I dissociate a lot. I am hypersexual at times. You can trace my cPTSD easily to other abuse, to being raped, more than once. Of course I am a mess. I am such a mess my symptoms and traumas are hard to untangle. I have self harmed by having sex with people I knew I would hate myself for doing it with. I have self harmed in other ways. I have a brain that I can barely keep afloat on a day to day basis, I have monsters to slay every second of the day, but it plagues me in a different way that I don’t know.

I don’t know. I don’t know. I remember too much, I know things I shouldn’t, but there are other explanations for that. I don’t know. He would leave the tv on late and fall asleep with porn on in the bedroom we shared, that doesn’t mean he did anything.

I also can’t say nobody didn’t.

I guess this is less valid than a solid, real trauma I could pinpoint and take all the way to the legal system, if I wanted to. I have traumas I can pinpoint but this is not one of them. However, this also isn’t “was I touched in ways I shouldn’t have been?”

Instead it’s, “How inappropriately young was I when I was first touched in this one way? What about in this other way, without consent, a way that nobody should ever touch someone? How old was I the first time that happened?”

My lack of memories that are of my abuse aren’t evidence that it didn’t happen, I remember other things very clearly that are mostly gone but that I know happened enough times, and probably many more.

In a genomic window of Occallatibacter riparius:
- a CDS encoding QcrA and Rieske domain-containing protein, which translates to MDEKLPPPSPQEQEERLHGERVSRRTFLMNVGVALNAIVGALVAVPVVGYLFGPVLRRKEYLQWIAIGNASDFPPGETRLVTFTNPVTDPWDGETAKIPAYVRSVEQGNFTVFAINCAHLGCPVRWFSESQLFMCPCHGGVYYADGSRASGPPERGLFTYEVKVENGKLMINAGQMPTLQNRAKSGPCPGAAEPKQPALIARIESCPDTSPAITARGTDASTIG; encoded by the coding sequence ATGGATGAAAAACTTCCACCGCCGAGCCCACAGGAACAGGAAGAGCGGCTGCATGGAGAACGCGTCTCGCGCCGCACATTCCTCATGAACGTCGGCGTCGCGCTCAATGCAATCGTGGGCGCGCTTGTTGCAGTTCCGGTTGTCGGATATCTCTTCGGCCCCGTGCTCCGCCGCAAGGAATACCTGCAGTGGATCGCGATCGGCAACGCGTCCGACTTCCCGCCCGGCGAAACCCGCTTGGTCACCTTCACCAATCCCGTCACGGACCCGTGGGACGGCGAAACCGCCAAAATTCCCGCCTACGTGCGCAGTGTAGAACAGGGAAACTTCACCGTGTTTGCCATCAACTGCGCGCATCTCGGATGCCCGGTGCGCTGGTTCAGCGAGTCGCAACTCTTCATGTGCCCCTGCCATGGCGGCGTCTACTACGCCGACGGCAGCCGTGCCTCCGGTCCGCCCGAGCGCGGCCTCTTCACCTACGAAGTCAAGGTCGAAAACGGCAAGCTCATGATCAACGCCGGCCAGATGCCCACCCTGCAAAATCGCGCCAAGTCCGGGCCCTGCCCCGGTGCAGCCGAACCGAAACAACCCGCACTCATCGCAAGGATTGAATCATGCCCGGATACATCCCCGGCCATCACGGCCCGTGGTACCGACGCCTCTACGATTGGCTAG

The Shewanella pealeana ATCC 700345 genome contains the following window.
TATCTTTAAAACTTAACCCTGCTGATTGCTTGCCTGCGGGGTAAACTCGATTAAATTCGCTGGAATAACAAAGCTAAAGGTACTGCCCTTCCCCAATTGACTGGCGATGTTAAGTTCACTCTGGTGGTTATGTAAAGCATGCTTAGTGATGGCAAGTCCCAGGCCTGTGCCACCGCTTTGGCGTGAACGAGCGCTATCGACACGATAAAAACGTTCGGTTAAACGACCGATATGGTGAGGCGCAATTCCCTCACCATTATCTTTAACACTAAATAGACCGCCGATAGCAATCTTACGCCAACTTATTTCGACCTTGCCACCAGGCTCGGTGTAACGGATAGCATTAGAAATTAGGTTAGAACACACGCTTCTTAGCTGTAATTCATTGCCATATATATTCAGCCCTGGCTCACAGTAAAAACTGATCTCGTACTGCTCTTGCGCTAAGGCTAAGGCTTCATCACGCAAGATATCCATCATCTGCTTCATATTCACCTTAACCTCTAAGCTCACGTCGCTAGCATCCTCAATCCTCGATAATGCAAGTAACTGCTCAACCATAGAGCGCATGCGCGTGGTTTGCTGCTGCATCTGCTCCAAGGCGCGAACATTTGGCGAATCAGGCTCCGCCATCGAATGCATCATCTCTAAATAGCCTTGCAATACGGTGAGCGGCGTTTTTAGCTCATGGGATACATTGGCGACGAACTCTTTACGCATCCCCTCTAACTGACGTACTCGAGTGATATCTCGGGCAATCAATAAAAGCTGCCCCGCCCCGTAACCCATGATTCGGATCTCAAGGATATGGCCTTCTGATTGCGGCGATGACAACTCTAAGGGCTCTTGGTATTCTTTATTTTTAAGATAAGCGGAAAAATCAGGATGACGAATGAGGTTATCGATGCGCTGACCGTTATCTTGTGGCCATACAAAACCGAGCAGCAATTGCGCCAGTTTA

Trauma being “blacked out” in memory is a common response.

Why does this one memory start out this way? Why does it shut off?

Why does it shut off? I don’t know. I don’t know. It makes me angry, hurts, I stop thinking about it.

Usually, and in about five minutes, at least.

“Have you ever been sexually abused?” Nobody is asking me any more, partly because I am avoiding care, due to a mistrust of the system built on its deep flaws and glaringly bad history of taking care of me within the past few years. Nobody is asking, but I am asking myself in this blog post. Because:

I don’t know.

putting vodka in your coffee for your ptsd

Three truths.

One: I started drinking vodka in my coffee at 1pm today.
Two: I tweeted at least five times in a row on my private twitter about very personal, sad things and am probably going to lose some followers on that account.
Three: I watched most of Jessica Jones episode one (give me a break RE: not finishing an episode, I can’t watch long things easily), cried at her PTSD scenes, and noted to get something to memorize and list when things get bad in my head.
It’s a technique I’ve seen used before, but only when I saw a tumblr post quoting Hick by Andrea Portes, which I have not read in full, but that section which I saw and read made me cry. Me crying is a regular and frequent thing, but also not insignificant.
I feel like I’m going to vomit. The lines between my PTSD and BPD and myriad of other super fun (sarcasm) diagnoses is a blurry mess but here I am, surviving and writing about it, and how I cope with it. Hopefully this helps someone, whether it be with coping or with feeling less alone in their struggles.